This post, the last in the series on artists tied to the Tropicália movement, focuses on one of the most innovative and clever Brazilian musicians of the last 50 years – Tom Zé.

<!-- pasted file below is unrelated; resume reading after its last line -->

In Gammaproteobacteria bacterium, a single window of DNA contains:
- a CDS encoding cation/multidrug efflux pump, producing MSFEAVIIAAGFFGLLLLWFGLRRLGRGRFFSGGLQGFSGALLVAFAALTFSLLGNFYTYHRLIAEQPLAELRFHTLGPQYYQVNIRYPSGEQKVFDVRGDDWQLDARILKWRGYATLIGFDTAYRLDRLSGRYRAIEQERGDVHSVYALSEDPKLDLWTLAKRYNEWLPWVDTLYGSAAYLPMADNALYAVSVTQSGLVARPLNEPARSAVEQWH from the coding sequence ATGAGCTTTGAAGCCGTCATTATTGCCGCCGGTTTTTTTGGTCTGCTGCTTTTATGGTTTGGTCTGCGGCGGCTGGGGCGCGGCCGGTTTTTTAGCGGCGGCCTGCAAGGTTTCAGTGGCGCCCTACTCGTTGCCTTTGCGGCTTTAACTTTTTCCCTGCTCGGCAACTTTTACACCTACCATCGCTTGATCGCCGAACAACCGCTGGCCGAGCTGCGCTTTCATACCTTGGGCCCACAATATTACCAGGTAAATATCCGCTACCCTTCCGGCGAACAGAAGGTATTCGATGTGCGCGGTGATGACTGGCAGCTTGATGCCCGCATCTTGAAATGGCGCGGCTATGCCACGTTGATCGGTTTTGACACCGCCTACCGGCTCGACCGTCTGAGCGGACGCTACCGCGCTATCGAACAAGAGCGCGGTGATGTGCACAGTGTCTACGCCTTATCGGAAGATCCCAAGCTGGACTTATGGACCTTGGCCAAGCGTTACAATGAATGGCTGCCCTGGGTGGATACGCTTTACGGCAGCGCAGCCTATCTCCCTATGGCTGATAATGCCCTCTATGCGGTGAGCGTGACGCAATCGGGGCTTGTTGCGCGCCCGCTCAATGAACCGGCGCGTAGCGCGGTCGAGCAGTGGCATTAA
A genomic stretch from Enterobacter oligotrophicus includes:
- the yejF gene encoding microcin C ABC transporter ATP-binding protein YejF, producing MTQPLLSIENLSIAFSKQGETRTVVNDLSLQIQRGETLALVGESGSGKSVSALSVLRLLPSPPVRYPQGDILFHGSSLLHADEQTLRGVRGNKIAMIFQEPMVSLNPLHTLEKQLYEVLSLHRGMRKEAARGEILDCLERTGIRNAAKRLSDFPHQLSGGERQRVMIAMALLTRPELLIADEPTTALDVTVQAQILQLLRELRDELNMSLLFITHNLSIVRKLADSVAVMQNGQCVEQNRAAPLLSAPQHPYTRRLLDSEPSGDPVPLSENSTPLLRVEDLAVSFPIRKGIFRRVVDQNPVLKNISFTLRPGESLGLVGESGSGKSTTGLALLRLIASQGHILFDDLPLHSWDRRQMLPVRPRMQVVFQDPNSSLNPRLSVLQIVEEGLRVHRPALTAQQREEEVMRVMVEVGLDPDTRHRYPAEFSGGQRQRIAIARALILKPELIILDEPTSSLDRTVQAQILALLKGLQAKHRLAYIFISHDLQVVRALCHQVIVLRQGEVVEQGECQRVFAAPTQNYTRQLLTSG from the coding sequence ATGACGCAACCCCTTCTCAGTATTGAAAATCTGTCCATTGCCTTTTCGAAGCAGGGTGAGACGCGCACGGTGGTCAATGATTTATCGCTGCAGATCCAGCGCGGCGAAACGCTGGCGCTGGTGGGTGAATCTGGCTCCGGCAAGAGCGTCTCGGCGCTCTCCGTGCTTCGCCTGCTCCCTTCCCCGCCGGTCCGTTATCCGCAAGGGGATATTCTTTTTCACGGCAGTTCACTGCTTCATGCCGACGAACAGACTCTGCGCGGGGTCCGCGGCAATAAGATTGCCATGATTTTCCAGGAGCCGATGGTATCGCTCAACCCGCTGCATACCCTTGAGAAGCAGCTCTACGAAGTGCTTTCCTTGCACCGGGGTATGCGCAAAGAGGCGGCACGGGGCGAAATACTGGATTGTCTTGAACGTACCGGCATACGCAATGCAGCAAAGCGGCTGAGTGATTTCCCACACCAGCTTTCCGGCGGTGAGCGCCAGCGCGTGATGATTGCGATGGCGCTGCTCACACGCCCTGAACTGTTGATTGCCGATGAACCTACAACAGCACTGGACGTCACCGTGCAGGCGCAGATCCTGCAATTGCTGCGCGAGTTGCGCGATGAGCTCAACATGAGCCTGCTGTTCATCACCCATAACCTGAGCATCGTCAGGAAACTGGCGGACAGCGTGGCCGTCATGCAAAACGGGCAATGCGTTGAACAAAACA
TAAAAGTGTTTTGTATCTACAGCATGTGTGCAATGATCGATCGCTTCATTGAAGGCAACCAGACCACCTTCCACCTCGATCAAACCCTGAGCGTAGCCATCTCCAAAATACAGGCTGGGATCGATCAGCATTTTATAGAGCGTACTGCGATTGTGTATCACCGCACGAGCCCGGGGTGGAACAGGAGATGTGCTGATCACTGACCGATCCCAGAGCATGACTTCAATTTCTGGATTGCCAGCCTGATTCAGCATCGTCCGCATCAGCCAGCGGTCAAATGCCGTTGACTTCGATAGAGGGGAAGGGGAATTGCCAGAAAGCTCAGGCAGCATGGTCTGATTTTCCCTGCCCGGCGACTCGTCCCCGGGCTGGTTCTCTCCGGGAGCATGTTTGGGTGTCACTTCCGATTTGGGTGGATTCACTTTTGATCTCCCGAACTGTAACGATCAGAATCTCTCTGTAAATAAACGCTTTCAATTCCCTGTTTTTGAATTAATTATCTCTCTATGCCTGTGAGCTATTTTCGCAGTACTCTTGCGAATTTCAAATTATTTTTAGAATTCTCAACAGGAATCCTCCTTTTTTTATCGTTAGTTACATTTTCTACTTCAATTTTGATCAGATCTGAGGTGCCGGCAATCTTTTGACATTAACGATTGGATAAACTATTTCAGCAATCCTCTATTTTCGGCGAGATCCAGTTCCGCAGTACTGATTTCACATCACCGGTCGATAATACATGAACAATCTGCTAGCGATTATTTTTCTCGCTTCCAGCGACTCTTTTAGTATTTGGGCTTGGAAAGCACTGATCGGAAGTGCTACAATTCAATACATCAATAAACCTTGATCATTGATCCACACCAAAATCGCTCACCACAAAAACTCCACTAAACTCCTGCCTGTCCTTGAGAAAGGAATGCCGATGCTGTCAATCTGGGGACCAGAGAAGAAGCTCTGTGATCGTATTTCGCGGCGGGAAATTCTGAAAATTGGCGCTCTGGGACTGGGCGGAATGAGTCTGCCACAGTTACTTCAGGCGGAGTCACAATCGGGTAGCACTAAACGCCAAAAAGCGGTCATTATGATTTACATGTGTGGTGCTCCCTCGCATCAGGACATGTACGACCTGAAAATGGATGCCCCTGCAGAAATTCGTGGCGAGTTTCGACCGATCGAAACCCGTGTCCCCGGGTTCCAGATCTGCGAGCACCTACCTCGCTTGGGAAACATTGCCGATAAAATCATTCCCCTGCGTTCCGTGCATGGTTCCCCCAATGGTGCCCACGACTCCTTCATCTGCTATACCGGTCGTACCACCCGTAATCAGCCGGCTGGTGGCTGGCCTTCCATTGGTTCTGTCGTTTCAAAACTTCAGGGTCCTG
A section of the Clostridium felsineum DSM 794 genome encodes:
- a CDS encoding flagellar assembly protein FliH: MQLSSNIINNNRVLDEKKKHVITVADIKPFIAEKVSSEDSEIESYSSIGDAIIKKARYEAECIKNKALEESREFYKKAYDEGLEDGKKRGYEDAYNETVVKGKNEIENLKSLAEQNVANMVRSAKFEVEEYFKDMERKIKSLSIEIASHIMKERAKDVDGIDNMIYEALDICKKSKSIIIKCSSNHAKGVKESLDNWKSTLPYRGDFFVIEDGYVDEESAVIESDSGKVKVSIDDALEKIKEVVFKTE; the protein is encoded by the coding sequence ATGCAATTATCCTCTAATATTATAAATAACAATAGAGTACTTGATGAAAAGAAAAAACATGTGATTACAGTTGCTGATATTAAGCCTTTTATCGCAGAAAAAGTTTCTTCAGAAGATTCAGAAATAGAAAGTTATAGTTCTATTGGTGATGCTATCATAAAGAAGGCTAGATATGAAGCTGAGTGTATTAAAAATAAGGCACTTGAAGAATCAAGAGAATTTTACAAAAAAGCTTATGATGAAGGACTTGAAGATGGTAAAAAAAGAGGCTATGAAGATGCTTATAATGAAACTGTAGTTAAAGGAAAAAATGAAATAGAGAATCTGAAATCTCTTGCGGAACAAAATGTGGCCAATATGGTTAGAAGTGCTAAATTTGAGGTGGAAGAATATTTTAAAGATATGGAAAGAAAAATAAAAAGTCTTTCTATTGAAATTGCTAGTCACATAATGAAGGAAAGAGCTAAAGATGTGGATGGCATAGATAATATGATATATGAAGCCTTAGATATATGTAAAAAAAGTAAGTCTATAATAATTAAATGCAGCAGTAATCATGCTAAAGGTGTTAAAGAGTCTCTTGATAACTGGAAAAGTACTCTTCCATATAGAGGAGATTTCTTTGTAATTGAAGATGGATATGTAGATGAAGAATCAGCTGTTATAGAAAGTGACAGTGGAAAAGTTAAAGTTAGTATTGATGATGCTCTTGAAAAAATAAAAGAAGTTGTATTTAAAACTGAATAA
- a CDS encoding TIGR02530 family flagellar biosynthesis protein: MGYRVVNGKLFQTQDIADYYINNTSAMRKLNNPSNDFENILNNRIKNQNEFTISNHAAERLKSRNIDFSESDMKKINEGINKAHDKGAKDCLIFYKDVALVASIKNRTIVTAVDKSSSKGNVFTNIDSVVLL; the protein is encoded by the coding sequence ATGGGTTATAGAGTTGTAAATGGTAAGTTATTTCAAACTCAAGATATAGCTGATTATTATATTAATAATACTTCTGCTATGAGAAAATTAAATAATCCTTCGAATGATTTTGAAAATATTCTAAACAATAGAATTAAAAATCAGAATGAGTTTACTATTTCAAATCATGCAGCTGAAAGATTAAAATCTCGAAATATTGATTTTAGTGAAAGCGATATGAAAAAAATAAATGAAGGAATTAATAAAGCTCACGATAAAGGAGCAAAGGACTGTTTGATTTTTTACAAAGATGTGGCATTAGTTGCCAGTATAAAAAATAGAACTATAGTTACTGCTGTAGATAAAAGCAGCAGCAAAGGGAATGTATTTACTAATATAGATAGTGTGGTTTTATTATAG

Now 76 and better known by his stage name, Antônio José Santana Martins was born on October 11, 1936, making him one of the oldest musicians and songwriters in the Tropicália movement (only Rogério Duprat was older than Zé). Like other artists involved with Tropicália, Zé was from a middle-class family in the poor Northeast, although the conditions of his family’s own status were unique: his father had won the national lottery. Growing up in the interior part of the region, Zé has described his childhood hometown as “pre-Gutenbergian,” an area where low literacy rates and regional culture created a strong oral tradition, both through the spoken word and through song. Indeed, Zé cites a fascination with the repetitive structure and lyrical content of songs from the 1930s (a sampling of which are available today, thanks to a series of field recordings that Mario de Andrade made in the 1930s) as a key part of his musical identity. As with other musicians who ended up in the Tropicália movement, Zé moved to the state capital of Bahia in his teenage years in order to attend high school and to pursue a college degree. Finishing first among all applicants on the university entrance exam, Zé enrolled in the School of Music at the Federal University of Bahia. While in school, he also participated in public performances where he met Gilberto Gil and Caetano Veloso, creating the connections that would ultimately lead to him being an important part of the musical movement of the late-1960s.